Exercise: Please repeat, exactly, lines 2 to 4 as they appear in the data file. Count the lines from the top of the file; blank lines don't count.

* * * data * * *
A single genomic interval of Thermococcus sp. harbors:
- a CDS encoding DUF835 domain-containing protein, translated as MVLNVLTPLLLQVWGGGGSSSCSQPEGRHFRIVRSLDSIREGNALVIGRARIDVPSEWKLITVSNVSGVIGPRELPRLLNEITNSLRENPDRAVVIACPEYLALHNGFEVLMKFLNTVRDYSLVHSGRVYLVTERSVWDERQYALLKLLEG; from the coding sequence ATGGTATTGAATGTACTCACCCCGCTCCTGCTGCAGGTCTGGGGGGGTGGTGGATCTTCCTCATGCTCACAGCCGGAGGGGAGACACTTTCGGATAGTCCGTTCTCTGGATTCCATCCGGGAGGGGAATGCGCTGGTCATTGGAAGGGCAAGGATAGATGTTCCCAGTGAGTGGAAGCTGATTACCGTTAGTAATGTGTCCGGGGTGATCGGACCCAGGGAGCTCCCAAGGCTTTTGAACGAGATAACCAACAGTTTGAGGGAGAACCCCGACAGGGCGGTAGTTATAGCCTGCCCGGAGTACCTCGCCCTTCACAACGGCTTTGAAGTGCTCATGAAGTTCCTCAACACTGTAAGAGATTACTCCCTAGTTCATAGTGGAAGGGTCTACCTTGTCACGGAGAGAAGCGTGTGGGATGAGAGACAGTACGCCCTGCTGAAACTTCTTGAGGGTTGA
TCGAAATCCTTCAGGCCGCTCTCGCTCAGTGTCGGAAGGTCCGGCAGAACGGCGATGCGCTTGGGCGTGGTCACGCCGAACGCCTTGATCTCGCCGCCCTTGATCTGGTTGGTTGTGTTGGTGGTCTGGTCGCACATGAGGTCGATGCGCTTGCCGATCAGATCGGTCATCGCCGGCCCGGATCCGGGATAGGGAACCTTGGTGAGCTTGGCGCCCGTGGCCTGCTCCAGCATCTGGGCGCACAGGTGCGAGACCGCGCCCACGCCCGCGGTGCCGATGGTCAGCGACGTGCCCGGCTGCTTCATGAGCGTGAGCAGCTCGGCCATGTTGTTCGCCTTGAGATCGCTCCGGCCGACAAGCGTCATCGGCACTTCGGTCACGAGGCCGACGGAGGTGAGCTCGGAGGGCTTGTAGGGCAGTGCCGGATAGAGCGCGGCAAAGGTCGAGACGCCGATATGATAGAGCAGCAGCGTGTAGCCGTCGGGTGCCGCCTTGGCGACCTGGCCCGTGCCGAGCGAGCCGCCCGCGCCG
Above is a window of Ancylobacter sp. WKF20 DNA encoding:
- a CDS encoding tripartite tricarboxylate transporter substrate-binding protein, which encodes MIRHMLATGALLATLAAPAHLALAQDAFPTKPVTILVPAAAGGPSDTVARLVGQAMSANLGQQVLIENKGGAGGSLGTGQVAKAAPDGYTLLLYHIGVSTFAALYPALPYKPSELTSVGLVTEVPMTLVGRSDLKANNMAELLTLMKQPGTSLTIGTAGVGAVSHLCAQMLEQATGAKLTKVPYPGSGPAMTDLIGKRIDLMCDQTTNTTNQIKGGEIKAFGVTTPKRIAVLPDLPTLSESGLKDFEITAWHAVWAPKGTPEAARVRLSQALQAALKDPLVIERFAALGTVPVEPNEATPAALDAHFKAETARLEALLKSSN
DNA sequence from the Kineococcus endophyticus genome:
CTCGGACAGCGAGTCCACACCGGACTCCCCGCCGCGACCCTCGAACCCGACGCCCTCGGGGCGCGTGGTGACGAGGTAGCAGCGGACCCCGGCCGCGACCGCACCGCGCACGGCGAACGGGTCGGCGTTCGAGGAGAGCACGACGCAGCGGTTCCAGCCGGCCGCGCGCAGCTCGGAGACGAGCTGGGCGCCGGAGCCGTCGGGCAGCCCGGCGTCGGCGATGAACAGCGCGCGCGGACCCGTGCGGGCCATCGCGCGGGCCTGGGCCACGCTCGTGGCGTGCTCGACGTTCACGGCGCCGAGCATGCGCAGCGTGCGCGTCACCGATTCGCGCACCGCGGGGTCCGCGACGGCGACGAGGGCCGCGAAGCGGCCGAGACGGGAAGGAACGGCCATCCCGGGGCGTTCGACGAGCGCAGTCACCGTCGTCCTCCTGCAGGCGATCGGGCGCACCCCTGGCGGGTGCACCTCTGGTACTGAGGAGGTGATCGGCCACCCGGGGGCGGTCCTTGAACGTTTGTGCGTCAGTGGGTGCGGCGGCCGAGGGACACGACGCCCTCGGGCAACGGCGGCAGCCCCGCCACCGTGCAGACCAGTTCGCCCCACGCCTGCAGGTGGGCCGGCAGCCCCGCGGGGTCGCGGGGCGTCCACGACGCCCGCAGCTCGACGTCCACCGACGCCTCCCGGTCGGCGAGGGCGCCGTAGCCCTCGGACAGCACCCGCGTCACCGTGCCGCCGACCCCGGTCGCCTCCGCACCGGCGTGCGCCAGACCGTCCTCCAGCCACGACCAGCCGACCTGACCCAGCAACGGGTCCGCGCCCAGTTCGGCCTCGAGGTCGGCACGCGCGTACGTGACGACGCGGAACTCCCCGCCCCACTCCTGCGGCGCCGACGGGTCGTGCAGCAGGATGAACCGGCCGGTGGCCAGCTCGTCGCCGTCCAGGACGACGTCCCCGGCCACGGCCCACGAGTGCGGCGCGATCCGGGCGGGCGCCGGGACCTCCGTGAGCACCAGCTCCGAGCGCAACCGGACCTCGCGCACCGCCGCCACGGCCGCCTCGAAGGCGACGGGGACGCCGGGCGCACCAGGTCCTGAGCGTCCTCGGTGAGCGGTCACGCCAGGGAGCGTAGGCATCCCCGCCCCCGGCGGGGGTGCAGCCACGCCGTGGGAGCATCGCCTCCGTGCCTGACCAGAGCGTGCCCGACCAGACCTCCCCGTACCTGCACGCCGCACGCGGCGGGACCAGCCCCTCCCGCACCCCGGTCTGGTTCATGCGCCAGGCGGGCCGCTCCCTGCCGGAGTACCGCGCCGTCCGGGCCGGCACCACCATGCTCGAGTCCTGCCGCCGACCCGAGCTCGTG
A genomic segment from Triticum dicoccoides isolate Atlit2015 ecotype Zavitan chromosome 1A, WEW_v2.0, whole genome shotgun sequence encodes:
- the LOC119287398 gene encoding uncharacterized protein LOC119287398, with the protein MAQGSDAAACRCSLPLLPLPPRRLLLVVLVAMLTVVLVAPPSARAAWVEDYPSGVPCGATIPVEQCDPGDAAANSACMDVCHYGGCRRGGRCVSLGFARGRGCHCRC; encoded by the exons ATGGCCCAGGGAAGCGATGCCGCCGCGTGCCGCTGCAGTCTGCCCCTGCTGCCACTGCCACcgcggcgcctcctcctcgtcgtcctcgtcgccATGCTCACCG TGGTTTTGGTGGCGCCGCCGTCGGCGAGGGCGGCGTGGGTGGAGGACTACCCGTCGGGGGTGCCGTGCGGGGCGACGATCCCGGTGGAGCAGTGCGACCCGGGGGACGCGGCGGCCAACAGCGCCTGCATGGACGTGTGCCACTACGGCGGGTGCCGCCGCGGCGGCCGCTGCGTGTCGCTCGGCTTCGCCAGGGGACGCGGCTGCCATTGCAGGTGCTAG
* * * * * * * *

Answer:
- a CDS encoding DUF835 domain-containing protein, translated as MVLNVLTPLLLQVWGGGGSSSCSQPEGRHFRIVRSLDSIREGNALVIGRARIDVPSEWKLITVSNVSGVIGPRELPRLLNEITNSLRENPDRAVVIACPEYLALHNGFEVLMKFLNTVRDYSLVHSGRVYLVTERSVWDERQYALLKLLEG; from the coding sequence ATGGTATTGAATGTACTCACCCCGCTCCTGCTGCAGGTCTGGGGGGGTGGTGGATCTTCCTCATGCTCACAGCCGGAGGGGAGACACTTTCGGATAGTCCGTTCTCTGGATTCCATCCGGGAGGGGAATGCGCTGGTCATTGGAAGGGCAAGGATAGATGTTCCCAGTGAGTGGAAGCTGATTACCGTTAGTAATGTGTCCGGGGTGATCGGACCCAGGGAGCTCCCAAGGCTTTTGAACGAGATAACCAACAGTTTGAGGGAGAACCCCGACAGGGCGGTAGTTATAGCCTGCCCGGAGTACCTCGCCCTTCACAACGGCTTTGAAGTGCTCATGAAGTTCCTCAACACTGTAAGAGATTACTCCCTAGTTCATAGTGGAAGGGTCTACCTTGTCACGGAGAGAAGCGTGTGGGATGAGAGACAGTACGCCCTGCTGAAACTTCTTGAGGGTTGA
TCGAAATCCTTCAGGCCGCTCTCGCTCAGTGTCGGAAGGTCCGGCAGAACGGCGATGCGCTTGGGCGTGGTCACGCCGAACGCCTTGATCTCGCCGCCCTTGATCTGGTTGGTTGTGTTGGTGGTCTGGTCGCACATGAGGTCGATGCGCTTGCCGATCAGATCGGTCATCGCCGGCCCGGATCCGGGATAGGGAACCTTGGTGAGCTTGGCGCCCGTGGCCTGCTCCAGCATCTGGGCGCACAGGTGCGAGACCGCGCCCACGCCCGCGGTGCCGATGGTCAGCGACGTGCCCGGCTGCTTCATGAGCGTGAGCAGCTCGGCCATGTTGTTCGCCTTGAGATCGCTCCGGCCGACAAGCGTCATCGGCACTTCGGTCACGAGGCCGACGGAGGTGAGCTCGGAGGGCTTGTAGGGCAGTGCCGGATAGAGCGCGGCAAAGGTCGAGACGCCGATATGATAGAGCAGCAGCGTGTAGCCGTCGGGTGCCGCCTTGGCGACCTGGCCCGTGCCGAGCGAGCCGCCCGCGCCG
Above is a window of Ancylobacter sp. WKF20 DNA encoding: